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ISSN 1409-6900 | UDK 82+7     Blesok no. 87 | volume XV | November-December, 2012



                     Peer-reviewed journal
Blesok no. 87November-December, 2012

A Nicer Ending

(Excerpt from the novel)

p. 1
Bekim Sejranović



    I'm sitting in the old cottage on my grandpa’s “ranch”. The night had barged into the valley and splashed its darkness over the wood covered hills. I’ve been here for a while and there’s no longer any restlessness in me. I feel like a man who once wanted to write some kind of story but didn’t succeed, because the story took control over reality. It no longer remained clear what was real, the story or my life. Was it life that wrote the story, or was it maybe the other way around?
    A rat rummages boldly around in the attic. One night I woke up and saw its tail bobbing up and down above the edge of the shabby couch where I was sleeping. It disappeared into the hole in the wall under the cornice.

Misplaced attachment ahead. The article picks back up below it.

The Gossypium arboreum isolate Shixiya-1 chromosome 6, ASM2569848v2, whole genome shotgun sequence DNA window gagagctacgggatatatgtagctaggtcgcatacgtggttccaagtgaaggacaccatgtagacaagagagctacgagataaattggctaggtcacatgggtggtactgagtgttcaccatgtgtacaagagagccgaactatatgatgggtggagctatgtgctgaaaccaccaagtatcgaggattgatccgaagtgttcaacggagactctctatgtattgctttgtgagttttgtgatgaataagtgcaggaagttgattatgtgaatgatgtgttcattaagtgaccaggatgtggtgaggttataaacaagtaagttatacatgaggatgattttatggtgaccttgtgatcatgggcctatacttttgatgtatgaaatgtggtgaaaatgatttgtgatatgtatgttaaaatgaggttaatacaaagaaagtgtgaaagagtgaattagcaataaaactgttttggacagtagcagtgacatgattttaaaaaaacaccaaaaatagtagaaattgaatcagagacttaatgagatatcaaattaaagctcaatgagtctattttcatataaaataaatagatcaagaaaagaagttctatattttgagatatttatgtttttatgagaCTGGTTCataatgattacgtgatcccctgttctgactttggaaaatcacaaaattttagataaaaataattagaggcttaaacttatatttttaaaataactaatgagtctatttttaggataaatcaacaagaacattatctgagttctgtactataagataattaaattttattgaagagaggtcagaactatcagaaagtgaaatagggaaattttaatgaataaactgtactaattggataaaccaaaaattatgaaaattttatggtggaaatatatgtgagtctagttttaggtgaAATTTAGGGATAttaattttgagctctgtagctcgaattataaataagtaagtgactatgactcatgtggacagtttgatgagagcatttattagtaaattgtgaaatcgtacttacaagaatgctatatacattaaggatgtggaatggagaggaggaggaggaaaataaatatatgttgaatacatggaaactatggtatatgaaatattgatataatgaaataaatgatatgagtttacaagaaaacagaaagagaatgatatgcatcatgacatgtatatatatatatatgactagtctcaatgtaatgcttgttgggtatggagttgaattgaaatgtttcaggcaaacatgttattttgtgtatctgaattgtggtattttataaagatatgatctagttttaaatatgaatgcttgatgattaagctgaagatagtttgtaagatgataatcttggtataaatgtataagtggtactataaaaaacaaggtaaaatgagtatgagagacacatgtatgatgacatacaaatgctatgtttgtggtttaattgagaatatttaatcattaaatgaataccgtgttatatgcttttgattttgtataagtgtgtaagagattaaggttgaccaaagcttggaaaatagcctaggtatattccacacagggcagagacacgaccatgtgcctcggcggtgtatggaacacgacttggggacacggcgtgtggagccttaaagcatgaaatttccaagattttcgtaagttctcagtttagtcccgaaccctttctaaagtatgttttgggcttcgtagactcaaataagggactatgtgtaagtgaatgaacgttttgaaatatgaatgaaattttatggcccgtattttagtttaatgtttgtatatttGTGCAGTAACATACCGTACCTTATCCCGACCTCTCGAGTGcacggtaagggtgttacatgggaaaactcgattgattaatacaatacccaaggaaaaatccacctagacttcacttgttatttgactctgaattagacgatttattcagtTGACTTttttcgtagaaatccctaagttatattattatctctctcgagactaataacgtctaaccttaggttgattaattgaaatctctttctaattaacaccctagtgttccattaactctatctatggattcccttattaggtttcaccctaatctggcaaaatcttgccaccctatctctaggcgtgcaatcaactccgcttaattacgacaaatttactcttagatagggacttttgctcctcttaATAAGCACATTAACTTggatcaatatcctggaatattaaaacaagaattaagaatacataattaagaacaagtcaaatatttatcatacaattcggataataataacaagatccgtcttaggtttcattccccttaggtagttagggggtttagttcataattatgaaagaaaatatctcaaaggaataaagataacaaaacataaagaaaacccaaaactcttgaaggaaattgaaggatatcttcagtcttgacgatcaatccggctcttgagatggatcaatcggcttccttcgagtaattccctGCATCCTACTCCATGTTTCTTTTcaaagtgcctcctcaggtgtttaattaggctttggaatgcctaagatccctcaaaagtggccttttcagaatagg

The bulb on the ceiling flickers off and on, probably from a faulty contact. The walls of the cottage are full of holes where the plaster has fallen off.  Underneath you can see the boards the cottage was initially made of.
    The “ranch” is a big field, seven and a half acres, that grandpa bought when he retired, and where he planted a plum orchard. I remember it all, but that’s not important now. Grandpa and mother (that’s how I used to call my grandmother) aren’t around any more, and neither is my old lady, their daughter. The “ranch” is gone, too. It is now merely an orchard imprisoned in thickets and oblivion. The property belongs to aunt Zika who lets me stay there for as long as I want.
    I don’t know exactly when I got there, but summer was nearing its end and the plums were rotting because there was no one to pick them. During the day, the hornets would buzz around in battle formations and stuff themselves with the juice of the overripe Hungarian plums. Birds of all sizes and colours were squawking while hopping around in the uneven fields, alternately picking at the fruit and at each other. Some overgrown grass-hoppers came rushing onto the scene, as well as those tiny, unbearable flies that always fly straight into your eyes.


    I’m telling myself the same story innumerable times, as if hoping that once I will come up with a better ending. The story may start on that October afternoon, two years ago, when I fell into the river Sava.
    I came out of the river

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